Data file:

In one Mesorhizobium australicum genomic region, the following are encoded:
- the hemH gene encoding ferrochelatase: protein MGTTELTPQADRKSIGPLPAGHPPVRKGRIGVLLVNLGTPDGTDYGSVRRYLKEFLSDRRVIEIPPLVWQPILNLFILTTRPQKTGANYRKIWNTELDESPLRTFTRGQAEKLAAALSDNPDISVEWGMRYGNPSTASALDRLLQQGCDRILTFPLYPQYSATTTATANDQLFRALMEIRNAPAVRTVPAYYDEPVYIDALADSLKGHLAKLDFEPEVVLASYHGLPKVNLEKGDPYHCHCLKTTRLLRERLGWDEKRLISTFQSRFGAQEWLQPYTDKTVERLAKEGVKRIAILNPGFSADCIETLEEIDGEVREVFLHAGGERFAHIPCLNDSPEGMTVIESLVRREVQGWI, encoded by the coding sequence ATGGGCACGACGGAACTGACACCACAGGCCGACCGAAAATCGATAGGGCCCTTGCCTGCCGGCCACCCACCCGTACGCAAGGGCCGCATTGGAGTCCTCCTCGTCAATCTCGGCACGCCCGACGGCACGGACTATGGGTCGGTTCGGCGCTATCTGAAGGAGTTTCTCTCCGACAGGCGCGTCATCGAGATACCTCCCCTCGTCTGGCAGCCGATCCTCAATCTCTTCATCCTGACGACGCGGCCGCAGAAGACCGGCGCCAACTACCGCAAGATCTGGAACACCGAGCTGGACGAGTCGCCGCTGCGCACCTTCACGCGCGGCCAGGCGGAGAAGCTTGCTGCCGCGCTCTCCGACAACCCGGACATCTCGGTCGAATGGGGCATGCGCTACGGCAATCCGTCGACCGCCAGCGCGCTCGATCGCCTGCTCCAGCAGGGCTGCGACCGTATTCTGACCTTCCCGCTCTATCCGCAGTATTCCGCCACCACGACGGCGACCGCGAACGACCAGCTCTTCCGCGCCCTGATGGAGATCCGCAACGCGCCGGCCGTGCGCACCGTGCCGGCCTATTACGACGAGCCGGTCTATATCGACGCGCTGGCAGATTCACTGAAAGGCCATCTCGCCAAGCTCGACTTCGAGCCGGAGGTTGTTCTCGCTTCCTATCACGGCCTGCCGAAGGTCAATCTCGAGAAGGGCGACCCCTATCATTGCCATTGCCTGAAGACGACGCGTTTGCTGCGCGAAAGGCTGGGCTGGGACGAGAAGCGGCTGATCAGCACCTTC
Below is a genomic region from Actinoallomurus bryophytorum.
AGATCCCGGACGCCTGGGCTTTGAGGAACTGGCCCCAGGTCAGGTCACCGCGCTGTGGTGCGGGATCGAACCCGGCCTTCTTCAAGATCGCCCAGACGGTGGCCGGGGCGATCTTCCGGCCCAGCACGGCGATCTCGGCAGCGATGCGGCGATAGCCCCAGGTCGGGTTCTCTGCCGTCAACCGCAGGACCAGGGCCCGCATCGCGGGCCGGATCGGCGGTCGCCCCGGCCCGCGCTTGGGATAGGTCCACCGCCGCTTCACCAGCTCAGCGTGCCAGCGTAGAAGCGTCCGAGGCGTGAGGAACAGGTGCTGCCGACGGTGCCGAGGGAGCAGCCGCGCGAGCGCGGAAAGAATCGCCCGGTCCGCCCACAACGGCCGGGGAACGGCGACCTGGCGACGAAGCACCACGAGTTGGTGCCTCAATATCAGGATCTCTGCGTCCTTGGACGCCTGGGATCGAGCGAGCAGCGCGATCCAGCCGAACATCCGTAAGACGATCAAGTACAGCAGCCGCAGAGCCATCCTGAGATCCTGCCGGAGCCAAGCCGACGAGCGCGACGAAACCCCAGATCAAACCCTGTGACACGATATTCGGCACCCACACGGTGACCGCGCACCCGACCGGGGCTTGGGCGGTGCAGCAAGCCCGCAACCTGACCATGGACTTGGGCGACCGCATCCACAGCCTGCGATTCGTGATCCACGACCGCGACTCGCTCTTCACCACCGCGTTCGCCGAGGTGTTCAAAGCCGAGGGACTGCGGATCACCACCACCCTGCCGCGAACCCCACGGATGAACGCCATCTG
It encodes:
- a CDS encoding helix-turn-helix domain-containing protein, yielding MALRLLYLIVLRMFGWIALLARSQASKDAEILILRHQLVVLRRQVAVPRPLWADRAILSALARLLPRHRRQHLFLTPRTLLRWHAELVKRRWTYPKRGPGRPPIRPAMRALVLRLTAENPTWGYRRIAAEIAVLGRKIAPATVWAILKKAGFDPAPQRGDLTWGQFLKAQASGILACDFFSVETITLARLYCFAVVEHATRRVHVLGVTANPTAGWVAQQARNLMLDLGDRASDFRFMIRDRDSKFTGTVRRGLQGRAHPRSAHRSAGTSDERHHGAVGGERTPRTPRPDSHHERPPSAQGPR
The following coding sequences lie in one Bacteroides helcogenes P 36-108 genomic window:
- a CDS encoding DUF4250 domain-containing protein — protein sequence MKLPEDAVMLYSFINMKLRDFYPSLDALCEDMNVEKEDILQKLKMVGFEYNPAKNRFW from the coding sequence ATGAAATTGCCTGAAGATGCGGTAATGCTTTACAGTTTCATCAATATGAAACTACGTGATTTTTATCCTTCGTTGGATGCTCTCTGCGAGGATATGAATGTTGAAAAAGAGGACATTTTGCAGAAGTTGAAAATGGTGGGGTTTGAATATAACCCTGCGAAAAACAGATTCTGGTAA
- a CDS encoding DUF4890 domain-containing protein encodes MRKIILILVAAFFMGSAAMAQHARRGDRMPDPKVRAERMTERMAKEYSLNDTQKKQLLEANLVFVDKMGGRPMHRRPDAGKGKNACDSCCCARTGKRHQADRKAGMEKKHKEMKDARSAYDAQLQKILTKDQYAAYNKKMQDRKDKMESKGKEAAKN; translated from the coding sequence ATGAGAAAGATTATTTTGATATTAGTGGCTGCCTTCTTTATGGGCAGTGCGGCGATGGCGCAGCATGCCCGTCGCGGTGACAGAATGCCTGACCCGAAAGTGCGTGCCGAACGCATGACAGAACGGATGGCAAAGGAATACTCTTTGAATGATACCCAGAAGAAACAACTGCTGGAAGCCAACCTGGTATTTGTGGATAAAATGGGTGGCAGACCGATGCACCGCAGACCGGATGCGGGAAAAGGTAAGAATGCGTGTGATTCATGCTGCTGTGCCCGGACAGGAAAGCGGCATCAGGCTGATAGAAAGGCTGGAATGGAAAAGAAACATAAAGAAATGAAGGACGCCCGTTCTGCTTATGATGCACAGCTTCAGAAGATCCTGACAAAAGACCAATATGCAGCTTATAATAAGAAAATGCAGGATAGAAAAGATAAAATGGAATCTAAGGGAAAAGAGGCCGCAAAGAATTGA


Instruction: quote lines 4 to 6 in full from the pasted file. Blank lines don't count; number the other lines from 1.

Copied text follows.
AGATCCCGGACGCCTGGGCTTTGAGGAACTGGCCCCAGGTCAGGTCACCGCGCTGTGGTGCGGGATCGAACCCGGCCTTCTTCAAGATCGCCCAGACGGTGGCCGGGGCGATCTTCCGGCCCAGCACGGCGATCTCGGCAGCGATGCGGCGATAGCCCCAGGTCGGGTTCTCTGCCGTCAACCGCAGGACCAGGGCCCGCATCGCGGGCCGGATCGGCGGTCGCCCCGGCCCGCGCTTGGGATAGGTCCACCGCCGCTTCACCAGCTCAGCGTGCCAGCGTAGAAGCGTCCGAGGCGTGAGGAACAGGTGCTGCCGACGGTGCCGAGGGAGCAGCCGCGCGAGCGCGGAAAGAATCGCCCGGTCCGCCCACAACGGCCGGGGAACGGCGACCTGGCGACGAAGCACCACGAGTTGGTGCCTCAATATCAGGATCTCTGCGTCCTTGGACGCCTGGGATCGAGCGAGCAGCGCGATCCAGCCGAACATCCGTAAGACGATCAAGTACAGCAGCCGCAGAGCCATCCTGAGATCCTGCCGGAGCCAAGCCGACGAGCGCGACGAAACCCCAGATCAAACCCTGTGACACGATATTCGGCACCCACACGGTGACCGCGCACCCGACCGGGGCTTGGGCGGTGCAGCAAGCCCGCAACCTGACCATGGACTTGGGCGACCGCATCCACAGCCTGCGATTCGTGATCCACGACCGCGACTCGCTCTTCACCACCGCGTTCGCCGAGGTGTTCAAAGCCGAGGGACTGCGGATCACCACCACCCTGCCGCGAACCCCACGGATGAACGCCATCTG
It encodes:
- a CDS encoding helix-turn-helix domain-containing protein, yielding MALRLLYLIVLRMFGWIALLARSQASKDAEILILRHQLVVLRRQVAVPRPLWADRAILSALARLLPRHRRQHLFLTPRTLLRWHAELVKRRWTYPKRGPGRPPIRPAMRALVLRLTAENPTWGYRRIAAEIAVLGRKIAPATVWAILKKAGFDPAPQRGDLTWGQFLKAQASGILACDFFSVETITLARLYCFAVVEHATRRVHVLGVTANPTAGWVAQQARNLMLDLGDRASDFRFMIRDRDSKFTGTVRRGLQGRAHPRSAHRSAGTSDERHHGAVGGERTPRTPRPDSHHERPPSAQGPR